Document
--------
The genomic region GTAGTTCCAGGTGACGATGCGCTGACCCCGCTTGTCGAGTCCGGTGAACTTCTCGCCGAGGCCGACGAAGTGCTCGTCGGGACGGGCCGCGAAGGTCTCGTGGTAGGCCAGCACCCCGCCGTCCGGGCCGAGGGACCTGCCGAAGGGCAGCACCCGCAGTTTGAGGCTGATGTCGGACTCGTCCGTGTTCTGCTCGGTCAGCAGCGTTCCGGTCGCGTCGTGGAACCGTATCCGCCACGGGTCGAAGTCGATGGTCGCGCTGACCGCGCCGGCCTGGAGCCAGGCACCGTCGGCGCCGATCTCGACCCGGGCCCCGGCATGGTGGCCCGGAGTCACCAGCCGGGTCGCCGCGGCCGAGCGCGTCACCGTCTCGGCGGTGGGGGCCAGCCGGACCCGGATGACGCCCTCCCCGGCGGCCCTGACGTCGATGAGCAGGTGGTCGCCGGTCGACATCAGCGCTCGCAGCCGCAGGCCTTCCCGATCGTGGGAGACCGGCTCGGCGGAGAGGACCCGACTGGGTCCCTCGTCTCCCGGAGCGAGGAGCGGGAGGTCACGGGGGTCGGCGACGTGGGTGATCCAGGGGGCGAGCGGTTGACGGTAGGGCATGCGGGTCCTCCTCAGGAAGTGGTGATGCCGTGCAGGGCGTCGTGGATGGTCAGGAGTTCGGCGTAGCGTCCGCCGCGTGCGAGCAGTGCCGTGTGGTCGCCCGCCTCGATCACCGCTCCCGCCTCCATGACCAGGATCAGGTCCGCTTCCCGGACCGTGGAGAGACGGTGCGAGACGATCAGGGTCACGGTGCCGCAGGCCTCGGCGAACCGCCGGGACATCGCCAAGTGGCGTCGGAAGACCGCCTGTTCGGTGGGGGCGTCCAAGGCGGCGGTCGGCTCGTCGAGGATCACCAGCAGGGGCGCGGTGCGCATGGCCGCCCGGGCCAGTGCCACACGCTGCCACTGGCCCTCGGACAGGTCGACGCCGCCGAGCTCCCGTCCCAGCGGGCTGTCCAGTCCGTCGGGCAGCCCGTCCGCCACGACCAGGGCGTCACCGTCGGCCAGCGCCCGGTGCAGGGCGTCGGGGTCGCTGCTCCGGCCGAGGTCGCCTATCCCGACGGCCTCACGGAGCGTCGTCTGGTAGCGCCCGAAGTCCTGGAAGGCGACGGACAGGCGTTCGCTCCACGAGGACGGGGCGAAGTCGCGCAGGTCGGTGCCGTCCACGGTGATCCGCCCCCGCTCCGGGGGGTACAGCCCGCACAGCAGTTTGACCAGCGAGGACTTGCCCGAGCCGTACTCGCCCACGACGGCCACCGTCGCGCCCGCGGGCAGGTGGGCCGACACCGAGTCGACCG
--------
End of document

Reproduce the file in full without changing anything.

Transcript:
The genomic region GTAGTTCCAGGTGACGATGCGCTGACCCCGCTTGTCGAGTCCGGTGAACTTCTCGCCGAGGCCGACGAAGTGCTCGTCGGGACGGGCCGCGAAGGTCTCGTGGTAGGCCAGCACCCCGCCGTCCGGGCCGAGGGACCTGCCGAAGGGCAGCACCCGCAGTTTGAGGCTGATGTCGGACTCGTCCGTGTTCTGCTCGGTCAGCAGCGTTCCGGTCGCGTCGTGGAACCGTATCCGCCACGGGTCGAAGTCGATGGTCGCGCTGACCGCGCCGGCCTGGAGCCAGGCACCGTCGGCGCCGATCTCGACCCGGGCCCCGGCATGGTGGCCCGGAGTCACCAGCCGGGTCGCCGCGGCCGAGCGCGTCACCGTCTCGGCGGTGGGGGCCAGCCGGACCCGGATGACGCCCTCCCCGGCGGCCCTGACGTCGATGAGCAGGTGGTCGCCGGTCGACATCAGCGCTCGCAGCCGCAGGCCTTCCCGATCGTGGGAGACCGGCTCGGCGGAGAGGACCCGACTGGGTCCCTCGTCTCCCGGAGCGAGGAGCGGGAGGTCACGGGGGTCGGCGACGTGGGTGATCCAGGGGGCGAGCGGTTGACGGTAGGGCATGCGGGTCCTCCTCAGGAAGTGGTGATGCCGTGCAGGGCGTCGTGGATGGTCAGGAGTTCGGCGTAGCGTCCGCCGCGTGCGAGCAGTGCCGTGTGGTCGCCCGCCTCGATCACCGCTCCCGCCTCCATGACCAGGATCAGGTCCGCTTCCCGGACCGTGGAGAGACGGTGCGAGACGATCAGGGTCACGGTGCCGCAGGCCTCGGCGAACCGCCGGGACATCGCCAAGTGGCGTCGGAAGACCGCCTGTTCGGTGGGGGCGTCCAAGGCGGCGGTCGGCTCGTCGAGGATCACCAGCAGGGGCGCGGTGCGCATGGCCGCCCGGGCCAGTGCCACACGCTGCCACTGGCCCTCGGACAGGTCGACGCCGCCGAGCTCCCGTCCCAGCGGGCTGTCCAGTCCGTCGGGCAGCCCGTCCGCCACGACCAGGGCGTCACCGTCGGCCAGCGCCCGGTGCAGGGCGTCGGGGTCGCTGCTCCGGCCGAGGTCGCCTATCCCGACGGCCTCACGGAGCGTCGTCTGGTAGCGCCCGAAGTCCTGGAAGGCGACGGACAGGCGTTCGCTCCACGAGGACGGGGCGAAGTCGCGCAGGTCGGTGCCGTCCACGGTGATCCGCCCCCGCTCCGGGGGGTACAGCCCGCACAGCAGTTTGACCAGCGAGGACTTGCCCGAGCCGTACTCGCCCACGACGGCCACCGTCGCGCCCGCGGGCAGGTGGGCCGACACCGAGTCGACCG